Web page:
It’s one thing to say that C-suite executives must lead their companies’ smart manufacturing strategies. It’s quite another for them to know what to do and how to do it, especially when they’ve become accustomed to delegating those strategies to their manufacturing and IT people. The first step is to understand how smart manufacturing technologies are transforming manufacturing business strategy. The second is to fashion a vision and a plan to implement a smart manufacturing strategy.
Before starting that second step, it’s critical to consider the lessons learned from those on the front lines of implementing these new technologies.
1. The Smart Manufacturing (R)evolution
Manufacturing is now called “smart” today not because it was dumb before. Smart manufacturing is often portrayed as a revolution, but the technologies have been evolving over the past several decades. The term smart manufacturing is used simply to highlight the numerous technologies, all coming to maturity over the past several years, that connect, streamline and speed up every step of the manufacturing process.
Through the years, manufacturing businesses have installed a veritable alphabet soup of technology, including enterprise resource planning (ERP), supervisory control and data acquisition (SCADA) and programmable logic controllers (PLCs), all of which automate and connect manufacturing processes. The ubiquity of such technology is why many C-suite executives might wonder what all the fuss is about over smart manufacturing. After all, they’ve heard manufacturing professionals talking about connectivity and automation technology for decades.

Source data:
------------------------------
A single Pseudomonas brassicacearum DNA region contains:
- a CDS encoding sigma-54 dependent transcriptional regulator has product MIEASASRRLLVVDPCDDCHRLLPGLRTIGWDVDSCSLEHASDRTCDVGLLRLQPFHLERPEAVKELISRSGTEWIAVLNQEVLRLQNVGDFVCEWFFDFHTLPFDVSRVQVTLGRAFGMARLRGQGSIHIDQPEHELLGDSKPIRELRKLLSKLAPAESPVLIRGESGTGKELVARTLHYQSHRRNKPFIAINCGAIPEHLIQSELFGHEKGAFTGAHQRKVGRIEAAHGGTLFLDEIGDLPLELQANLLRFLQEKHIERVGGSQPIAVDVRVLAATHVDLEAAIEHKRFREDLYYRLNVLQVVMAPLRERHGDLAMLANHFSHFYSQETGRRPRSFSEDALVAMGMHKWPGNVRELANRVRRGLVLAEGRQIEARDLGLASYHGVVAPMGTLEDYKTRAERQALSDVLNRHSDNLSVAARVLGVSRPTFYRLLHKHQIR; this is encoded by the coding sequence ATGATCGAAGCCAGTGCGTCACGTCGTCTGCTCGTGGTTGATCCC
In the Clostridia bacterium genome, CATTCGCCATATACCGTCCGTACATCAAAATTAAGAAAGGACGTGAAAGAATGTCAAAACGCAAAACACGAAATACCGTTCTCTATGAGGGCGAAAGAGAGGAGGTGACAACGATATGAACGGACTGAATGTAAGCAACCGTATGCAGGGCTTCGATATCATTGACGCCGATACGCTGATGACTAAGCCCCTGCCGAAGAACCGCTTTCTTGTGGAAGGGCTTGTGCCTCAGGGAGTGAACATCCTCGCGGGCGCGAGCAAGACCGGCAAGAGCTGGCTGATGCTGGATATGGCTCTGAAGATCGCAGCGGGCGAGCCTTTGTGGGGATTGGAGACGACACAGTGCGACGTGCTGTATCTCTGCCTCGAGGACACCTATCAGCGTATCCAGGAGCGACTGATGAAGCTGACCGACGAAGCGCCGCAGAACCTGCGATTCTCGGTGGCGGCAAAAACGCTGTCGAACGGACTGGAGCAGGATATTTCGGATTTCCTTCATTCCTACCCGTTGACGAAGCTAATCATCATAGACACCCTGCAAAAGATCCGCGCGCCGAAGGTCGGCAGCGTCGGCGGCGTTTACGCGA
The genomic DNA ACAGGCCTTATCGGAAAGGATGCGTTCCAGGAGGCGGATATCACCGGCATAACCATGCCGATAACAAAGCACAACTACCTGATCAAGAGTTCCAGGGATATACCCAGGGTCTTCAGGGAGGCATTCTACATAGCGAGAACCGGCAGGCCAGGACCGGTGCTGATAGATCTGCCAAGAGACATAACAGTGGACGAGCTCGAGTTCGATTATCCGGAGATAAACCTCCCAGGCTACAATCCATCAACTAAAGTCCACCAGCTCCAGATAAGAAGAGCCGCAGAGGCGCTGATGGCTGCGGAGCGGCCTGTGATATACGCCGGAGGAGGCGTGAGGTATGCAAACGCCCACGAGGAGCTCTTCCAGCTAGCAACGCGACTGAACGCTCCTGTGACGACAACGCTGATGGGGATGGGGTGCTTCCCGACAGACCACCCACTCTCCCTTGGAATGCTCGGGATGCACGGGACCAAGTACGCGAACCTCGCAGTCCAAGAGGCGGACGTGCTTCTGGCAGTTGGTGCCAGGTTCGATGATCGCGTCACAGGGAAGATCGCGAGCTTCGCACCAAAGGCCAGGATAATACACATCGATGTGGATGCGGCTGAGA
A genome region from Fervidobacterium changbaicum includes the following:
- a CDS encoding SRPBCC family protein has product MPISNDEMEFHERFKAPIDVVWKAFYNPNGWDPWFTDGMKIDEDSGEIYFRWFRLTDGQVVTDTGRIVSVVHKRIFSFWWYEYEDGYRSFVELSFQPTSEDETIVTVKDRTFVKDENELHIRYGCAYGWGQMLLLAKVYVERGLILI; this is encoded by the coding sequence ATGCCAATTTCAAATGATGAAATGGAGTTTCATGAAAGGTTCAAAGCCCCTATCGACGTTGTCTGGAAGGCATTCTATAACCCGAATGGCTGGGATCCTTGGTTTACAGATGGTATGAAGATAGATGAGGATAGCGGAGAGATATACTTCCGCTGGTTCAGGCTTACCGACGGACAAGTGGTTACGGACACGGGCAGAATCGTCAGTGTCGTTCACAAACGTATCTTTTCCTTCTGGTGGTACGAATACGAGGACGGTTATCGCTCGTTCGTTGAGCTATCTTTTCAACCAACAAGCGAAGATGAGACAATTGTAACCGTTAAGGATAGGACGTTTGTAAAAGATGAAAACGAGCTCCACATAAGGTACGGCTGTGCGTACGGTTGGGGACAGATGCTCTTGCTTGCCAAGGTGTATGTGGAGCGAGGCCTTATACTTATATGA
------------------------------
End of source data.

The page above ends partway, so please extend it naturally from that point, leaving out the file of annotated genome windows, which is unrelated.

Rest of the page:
The difference now is that the latest technologies finally allow manufacturers to do much of what they’ve been trying to do with earlier technology. Smart manufacturing technologies include the internet of things (IoT), mobile internet, cloud computing, augmented reality, 3-D printing, RFID and advanced robotics, just to name a few.
Together, these technologies enable connectivity between humans and machines as well as the business suite and the factory floor. They also do the same throughout manufacturing, from design to delivery and across increasingly distributed and outsourced supply chains.
How companies adopt combinations of these technologies will determine whether a company dies, survives or thrives in the Industrie 4.0 era.
2. Start With Manufacturing
It might sound counter-intuitive, but in building your business vision and strategy, the place to start is in manufacturing. Too often, companies start a smart manufacturing initiative from a technology perspective (i.e., with a focus on installing the latest software or hardware. “But there are some things you can’t change, like the way you build your product, whether it’s brewing beer or assembling a motorcycle,” says MESA President Mike Yost. “You can’t push smart technologies into plants without taking their perspective into account.” (Full disclosure: I’m on the MESA Americas Board of Directors.)
C-suite executives must understand that plant professionals are experts in how to produce their products and know better than anyone in the company what’s keeping the factory from producing faster or with more agility or flexibility.
3. Technology Is The Means, Not The End